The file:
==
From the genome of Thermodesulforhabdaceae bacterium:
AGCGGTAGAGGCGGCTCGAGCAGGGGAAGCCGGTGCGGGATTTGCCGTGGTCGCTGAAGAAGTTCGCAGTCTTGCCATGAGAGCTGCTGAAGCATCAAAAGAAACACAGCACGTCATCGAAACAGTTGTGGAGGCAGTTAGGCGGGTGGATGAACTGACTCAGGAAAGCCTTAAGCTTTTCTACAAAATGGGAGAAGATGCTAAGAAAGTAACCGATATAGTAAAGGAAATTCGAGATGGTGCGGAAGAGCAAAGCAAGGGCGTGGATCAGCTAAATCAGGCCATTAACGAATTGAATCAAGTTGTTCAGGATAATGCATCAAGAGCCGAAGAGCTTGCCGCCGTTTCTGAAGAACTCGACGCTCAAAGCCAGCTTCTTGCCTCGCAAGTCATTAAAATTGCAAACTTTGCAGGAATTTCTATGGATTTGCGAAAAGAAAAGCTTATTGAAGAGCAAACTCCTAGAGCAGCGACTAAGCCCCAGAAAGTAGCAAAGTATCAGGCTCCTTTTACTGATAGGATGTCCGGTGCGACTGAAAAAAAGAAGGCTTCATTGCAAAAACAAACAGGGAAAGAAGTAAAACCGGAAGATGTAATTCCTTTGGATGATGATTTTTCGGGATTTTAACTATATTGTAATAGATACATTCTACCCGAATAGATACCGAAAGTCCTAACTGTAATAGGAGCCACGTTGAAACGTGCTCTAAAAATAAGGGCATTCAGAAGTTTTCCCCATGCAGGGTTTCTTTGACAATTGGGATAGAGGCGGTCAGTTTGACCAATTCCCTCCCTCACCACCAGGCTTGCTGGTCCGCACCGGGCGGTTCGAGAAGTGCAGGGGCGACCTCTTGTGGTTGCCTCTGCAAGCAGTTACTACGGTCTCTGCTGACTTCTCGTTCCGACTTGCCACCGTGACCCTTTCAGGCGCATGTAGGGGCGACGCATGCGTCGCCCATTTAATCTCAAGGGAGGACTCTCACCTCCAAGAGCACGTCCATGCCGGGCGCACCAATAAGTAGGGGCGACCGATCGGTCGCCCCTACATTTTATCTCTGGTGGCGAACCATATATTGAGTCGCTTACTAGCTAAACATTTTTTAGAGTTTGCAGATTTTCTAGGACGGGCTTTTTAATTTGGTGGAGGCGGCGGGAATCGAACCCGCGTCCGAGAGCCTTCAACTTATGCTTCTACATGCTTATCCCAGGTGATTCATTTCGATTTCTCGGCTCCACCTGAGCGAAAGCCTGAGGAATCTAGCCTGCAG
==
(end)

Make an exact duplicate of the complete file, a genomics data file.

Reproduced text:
From the genome of Thermodesulforhabdaceae bacterium:
AGCGGTAGAGGCGGCTCGAGCAGGGGAAGCCGGTGCGGGATTTGCCGTGGTCGCTGAAGAAGTTCGCAGTCTTGCCATGAGAGCTGCTGAAGCATCAAAAGAAACACAGCACGTCATCGAAACAGTTGTGGAGGCAGTTAGGCGGGTGGATGAACTGACTCAGGAAAGCCTTAAGCTTTTCTACAAAATGGGAGAAGATGCTAAGAAAGTAACCGATATAGTAAAGGAAATTCGAGATGGTGCGGAAGAGCAAAGCAAGGGCGTGGATCAGCTAAATCAGGCCATTAACGAATTGAATCAAGTTGTTCAGGATAATGCATCAAGAGCCGAAGAGCTTGCCGCCGTTTCTGAAGAACTCGACGCTCAAAGCCAGCTTCTTGCCTCGCAAGTCATTAAAATTGCAAACTTTGCAGGAATTTCTATGGATTTGCGAAAAGAAAAGCTTATTGAAGAGCAAACTCCTAGAGCAGCGACTAAGCCCCAGAAAGTAGCAAAGTATCAGGCTCCTTTTACTGATAGGATGTCCGGTGCGACTGAAAAAAAGAAGGCTTCATTGCAAAAACAAACAGGGAAAGAAGTAAAACCGGAAGATGTAATTCCTTTGGATGATGATTTTTCGGGATTTTAACTATATTGTAATAGATACATTCTACCCGAATAGATACCGAAAGTCCTAACTGTAATAGGAGCCACGTTGAAACGTGCTCTAAAAATAAGGGCATTCAGAAGTTTTCCCCATGCAGGGTTTCTTTGACAATTGGGATAGAGGCGGTCAGTTTGACCAATTCCCTCCCTCACCACCAGGCTTGCTGGTCCGCACCGGGCGGTTCGAGAAGTGCAGGGGCGACCTCTTGTGGTTGCCTCTGCAAGCAGTTACTACGGTCTCTGCTGACTTCTCGTTCCGACTTGCCACCGTGACCCTTTCAGGCGCATGTAGGGGCGACGCATGCGTCGCCCATTTAATCTCAAGGGAGGACTCTCACCTCCAAGAGCACGTCCATGCCGGGCGCACCAATAAGTAGGGGCGACCGATCGGTCGCCCCTACATTTTATCTCTGGTGGCGAACCATATATTGAGTCGCTTACTAGCTAAACATTTTTTAGAGTTTGCAGATTTTCTAGGACGGGCTTTTTAATTTGGTGGAGGCGGCGGGAATCGAACCCGCGTCCGAGAGCCTTCAACTTATGCTTCTACATGCTTATCCCAGGTGATTCATTTCGATTTCTCGGCTCCACCTGAGCGAAAGCCTGAGGAATCTAGCCTGCAG